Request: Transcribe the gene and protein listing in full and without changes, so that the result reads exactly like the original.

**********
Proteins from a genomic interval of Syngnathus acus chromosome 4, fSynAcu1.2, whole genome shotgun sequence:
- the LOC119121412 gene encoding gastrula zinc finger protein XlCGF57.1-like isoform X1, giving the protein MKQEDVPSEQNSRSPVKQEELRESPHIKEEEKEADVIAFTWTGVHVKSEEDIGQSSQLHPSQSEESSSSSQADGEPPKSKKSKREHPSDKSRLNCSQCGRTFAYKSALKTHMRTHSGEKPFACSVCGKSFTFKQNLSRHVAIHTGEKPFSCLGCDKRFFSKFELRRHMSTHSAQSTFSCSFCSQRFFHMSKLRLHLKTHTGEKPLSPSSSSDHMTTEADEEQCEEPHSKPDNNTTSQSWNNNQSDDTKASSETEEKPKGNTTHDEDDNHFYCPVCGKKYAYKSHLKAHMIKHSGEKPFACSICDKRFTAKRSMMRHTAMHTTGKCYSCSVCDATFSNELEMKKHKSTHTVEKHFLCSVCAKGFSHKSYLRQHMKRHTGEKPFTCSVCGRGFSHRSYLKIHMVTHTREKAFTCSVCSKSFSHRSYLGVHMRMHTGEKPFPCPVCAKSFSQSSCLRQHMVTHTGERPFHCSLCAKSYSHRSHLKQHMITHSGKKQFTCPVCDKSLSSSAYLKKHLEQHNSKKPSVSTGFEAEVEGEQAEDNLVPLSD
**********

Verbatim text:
Proteins from a genomic interval of Syngnathus acus chromosome 4, fSynAcu1.2, whole genome shotgun sequence:
- the LOC119121412 gene encoding gastrula zinc finger protein XlCGF57.1-like isoform X1, giving the protein MKQEDVPSEQNSRSPVKQEELRESPHIKEEEKEADVIAFTWTGVHVKSEEDIGQSSQLHPSQSEESSSSSQADGEPPKSKKSKREHPSDKSRLNCSQCGRTFAYKSALKTHMRTHSGEKPFACSVCGKSFTFKQNLSRHVAIHTGEKPFSCLGCDKRFFSKFELRRHMSTHSAQSTFSCSFCSQRFFHMSKLRLHLKTHTGEKPLSPSSSSDHMTTEADEEQCEEPHSKPDNNTTSQSWNNNQSDDTKASSETEEKPKGNTTHDEDDNHFYCPVCGKKYAYKSHLKAHMIKHSGEKPFACSICDKRFTAKRSMMRHTAMHTTGKCYSCSVCDATFSNELEMKKHKSTHTVEKHFLCSVCAKGFSHKSYLRQHMKRHTGEKPFTCSVCGRGFSHRSYLKIHMVTHTREKAFTCSVCSKSFSHRSYLGVHMRMHTGEKPFPCPVCAKSFSQSSCLRQHMVTHTGERPFHCSLCAKSYSHRSHLKQHMITHSGKKQFTCPVCDKSLSSSAYLKKHLEQHNSKKPSVSTGFEAEVEGEQAEDNLVPLSD